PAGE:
Employees age 55 and older—a group growing four times faster than the work force as a whole—make particularly loyal employees, a new study shows.
But does your organization offer the type of benefits that will help you retain those older workers until they retire (and beyond)? Some organizations are taking that extra step.
For example, retirees from The MITRE Corp. can return to work on an as-needed basis when their former colleagues take vacations or when the firm has temporary jobs requiring their experience. And Oregon Health and Science University’s oldest employees pair with its youngest at diversity seminars whose single focus is understanding people from other generations.
If your organization wants to make an extra effort to retain older employees, focus on these six benefits:
- Elder care. An obvious perk to add as employees age is elder care assistance, which can range from sharing information about community services to subsidizing the fee of a geriatric care manager. Also, consider benefits that acknowledge the physical challenges of aging, such as on-site health screenings or age-related wellness seminars.
- Flexibility. Most employees appreciate a policy that allows them to flex work times and days. Older workers want more than that. Some firms allow employees nearing retirement to take summers off so they can travel or spend time with their grandchildren. The Home Depot, for example, allows employees to transfer among stores without reapplying for their jobs, which enables “snowbirds” to work winters in the sunny South and migrate north for the summer. Part-time jobs and job-sharing arrangements—with benefits—also are popular with employees who are near or beyond retirement age.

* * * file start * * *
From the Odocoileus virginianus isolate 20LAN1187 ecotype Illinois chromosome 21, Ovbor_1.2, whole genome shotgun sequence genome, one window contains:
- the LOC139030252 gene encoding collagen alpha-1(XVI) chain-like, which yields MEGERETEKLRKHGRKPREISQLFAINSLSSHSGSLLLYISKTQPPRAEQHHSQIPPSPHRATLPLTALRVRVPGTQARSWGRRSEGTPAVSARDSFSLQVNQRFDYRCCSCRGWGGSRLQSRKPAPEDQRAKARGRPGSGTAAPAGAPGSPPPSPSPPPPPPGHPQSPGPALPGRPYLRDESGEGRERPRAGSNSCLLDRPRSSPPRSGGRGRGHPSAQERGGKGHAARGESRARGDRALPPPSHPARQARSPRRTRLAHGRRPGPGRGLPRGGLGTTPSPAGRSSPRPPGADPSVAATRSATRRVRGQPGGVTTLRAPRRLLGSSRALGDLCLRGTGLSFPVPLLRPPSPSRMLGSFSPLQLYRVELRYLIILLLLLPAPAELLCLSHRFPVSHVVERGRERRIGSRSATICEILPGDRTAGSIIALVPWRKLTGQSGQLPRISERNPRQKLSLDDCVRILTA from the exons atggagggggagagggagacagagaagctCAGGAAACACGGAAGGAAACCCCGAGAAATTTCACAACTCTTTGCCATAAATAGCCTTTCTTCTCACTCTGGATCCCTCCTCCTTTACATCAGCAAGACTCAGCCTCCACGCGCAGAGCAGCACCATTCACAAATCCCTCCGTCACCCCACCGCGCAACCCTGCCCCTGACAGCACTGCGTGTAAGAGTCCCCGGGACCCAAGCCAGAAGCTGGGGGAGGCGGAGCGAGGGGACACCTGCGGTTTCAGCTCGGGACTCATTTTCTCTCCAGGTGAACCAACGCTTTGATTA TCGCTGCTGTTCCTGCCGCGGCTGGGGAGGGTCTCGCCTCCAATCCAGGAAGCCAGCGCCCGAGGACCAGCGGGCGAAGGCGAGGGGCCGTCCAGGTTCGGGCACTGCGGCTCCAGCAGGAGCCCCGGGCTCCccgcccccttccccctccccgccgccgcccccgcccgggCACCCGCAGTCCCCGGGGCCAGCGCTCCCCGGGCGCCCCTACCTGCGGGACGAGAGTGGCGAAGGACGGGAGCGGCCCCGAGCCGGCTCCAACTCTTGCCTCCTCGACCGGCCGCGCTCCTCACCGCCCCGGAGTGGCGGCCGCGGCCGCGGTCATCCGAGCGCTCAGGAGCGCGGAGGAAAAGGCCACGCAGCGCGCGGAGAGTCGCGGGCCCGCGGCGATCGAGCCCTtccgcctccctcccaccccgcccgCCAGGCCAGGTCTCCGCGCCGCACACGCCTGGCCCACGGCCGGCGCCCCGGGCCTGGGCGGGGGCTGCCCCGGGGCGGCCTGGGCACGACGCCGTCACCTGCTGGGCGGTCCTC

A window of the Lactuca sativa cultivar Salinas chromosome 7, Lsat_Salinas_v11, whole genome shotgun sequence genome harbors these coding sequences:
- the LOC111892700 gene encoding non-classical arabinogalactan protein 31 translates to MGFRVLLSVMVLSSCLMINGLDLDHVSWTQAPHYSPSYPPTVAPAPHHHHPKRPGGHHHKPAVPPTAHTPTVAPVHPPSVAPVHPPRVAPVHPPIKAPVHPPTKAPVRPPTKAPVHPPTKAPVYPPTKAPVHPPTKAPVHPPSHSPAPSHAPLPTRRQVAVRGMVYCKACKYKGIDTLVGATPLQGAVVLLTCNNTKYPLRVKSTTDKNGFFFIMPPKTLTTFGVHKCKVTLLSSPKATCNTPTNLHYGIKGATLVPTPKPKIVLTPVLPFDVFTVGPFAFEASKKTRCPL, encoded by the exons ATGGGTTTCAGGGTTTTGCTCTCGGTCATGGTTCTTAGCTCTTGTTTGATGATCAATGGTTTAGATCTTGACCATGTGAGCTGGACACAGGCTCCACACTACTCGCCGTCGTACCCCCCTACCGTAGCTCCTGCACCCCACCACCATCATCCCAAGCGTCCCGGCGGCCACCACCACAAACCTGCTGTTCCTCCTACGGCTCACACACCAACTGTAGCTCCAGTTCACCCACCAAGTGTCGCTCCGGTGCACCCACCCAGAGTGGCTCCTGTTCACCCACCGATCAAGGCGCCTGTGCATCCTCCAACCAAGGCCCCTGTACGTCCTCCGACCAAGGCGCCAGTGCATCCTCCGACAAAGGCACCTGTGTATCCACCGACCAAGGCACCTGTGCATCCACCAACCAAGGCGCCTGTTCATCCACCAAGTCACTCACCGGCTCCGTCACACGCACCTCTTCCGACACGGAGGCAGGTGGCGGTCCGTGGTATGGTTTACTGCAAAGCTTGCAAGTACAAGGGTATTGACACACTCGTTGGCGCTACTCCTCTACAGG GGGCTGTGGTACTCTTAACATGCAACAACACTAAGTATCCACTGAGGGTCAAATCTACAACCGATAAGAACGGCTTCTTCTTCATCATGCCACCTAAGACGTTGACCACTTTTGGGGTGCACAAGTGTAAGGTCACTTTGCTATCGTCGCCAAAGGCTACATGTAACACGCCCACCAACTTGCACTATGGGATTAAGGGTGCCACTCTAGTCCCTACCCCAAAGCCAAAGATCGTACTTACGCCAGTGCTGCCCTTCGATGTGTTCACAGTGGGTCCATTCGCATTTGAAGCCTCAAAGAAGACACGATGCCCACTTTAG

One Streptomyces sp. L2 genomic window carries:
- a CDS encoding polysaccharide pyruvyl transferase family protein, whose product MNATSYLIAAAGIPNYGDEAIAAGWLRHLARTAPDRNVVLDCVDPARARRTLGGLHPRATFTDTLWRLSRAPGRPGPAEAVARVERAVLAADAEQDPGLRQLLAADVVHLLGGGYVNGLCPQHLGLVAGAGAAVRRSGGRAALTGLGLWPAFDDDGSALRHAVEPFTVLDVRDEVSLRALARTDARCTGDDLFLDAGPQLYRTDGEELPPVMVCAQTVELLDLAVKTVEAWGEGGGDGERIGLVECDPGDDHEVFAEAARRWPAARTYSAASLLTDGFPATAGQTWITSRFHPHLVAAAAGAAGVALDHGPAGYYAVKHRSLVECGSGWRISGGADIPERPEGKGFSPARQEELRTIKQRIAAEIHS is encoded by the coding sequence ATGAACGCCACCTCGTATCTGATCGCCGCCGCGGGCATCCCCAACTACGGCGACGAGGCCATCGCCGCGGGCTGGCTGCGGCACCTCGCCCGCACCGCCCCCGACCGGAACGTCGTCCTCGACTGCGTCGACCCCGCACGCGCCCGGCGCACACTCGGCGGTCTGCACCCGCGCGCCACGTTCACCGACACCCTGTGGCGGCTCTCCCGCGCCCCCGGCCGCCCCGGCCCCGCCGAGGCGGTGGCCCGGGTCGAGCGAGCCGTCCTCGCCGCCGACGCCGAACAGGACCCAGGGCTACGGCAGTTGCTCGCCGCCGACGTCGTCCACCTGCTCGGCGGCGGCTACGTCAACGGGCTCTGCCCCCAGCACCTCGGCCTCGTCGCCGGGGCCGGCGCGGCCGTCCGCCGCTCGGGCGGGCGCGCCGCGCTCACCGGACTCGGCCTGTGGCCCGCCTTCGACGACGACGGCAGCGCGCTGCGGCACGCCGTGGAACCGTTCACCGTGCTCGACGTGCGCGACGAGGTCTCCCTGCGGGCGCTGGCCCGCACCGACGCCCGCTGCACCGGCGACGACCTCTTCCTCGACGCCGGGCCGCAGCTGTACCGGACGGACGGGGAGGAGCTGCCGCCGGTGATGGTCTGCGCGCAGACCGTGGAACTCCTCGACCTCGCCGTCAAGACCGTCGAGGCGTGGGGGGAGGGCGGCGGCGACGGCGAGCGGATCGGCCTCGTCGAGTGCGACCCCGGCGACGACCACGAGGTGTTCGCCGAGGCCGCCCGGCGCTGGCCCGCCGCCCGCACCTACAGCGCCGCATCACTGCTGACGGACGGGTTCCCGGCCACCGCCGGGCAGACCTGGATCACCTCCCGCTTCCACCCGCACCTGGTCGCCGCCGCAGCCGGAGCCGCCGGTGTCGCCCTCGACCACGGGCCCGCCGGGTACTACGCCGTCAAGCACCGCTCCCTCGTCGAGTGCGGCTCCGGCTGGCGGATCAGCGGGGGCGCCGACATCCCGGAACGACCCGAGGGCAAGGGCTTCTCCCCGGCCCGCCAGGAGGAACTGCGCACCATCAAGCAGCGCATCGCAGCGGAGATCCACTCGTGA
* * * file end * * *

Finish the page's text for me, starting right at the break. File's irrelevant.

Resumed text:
- Phased retirement. One inducement that might keep valued-older workers around longer: Allow them to shift out of the work force slowly by progressively cutting their hours for a few years before retirement.
- Training. Don’t assume older employees don’t want to learn new skills and take on new challenges. In fact, many mature workers, financially comfortable after years as high-wage earners, are ready to switch to jobs that stoke their passions even if they pay less.
- Volunteer opportunities. Some employers give workers time off during the workday to volunteer for charities.
Many older workers are interested in doing work they feel is meaningful; arranging volunteer opportunities for them helps satisfy that goal.
- Respect. Your oldest, most experienced employees don’t want to work for an organization that doesn’t value age and wisdom. More firms are stamping out age discrimination by adding the topic to their diversity training and by encouraging older workers to serve as mentors to their younger colleagues.
- Technology adaptations. Tailor technology training to the over-50 audience. These employees learn as well as their young colleagues, but it might take longer because they haven’t grown up with computers.
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